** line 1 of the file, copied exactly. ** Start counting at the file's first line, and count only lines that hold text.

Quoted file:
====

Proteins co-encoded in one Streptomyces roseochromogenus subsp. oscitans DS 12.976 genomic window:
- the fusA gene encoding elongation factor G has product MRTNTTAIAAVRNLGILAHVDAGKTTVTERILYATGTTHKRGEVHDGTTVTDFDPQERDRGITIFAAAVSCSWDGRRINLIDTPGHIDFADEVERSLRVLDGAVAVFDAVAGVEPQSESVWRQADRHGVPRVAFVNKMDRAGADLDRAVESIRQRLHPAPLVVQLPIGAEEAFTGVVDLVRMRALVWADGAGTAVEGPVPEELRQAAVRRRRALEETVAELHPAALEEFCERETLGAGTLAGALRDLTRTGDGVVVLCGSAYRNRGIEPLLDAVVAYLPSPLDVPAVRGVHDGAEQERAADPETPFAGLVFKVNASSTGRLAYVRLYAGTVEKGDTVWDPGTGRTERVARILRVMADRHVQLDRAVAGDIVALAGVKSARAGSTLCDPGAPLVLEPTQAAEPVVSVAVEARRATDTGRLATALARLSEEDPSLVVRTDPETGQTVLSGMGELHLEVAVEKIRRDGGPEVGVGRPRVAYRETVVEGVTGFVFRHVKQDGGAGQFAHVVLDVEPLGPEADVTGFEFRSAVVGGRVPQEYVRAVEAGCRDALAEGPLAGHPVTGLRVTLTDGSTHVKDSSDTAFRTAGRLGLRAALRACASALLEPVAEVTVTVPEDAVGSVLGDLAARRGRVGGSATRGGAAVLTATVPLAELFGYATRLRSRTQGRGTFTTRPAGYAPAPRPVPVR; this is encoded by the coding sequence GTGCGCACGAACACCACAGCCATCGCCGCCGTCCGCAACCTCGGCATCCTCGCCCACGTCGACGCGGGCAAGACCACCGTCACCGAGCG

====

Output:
Proteins co-encoded in one Streptomyces roseochromogenus subsp. oscitans DS 12.976 genomic window: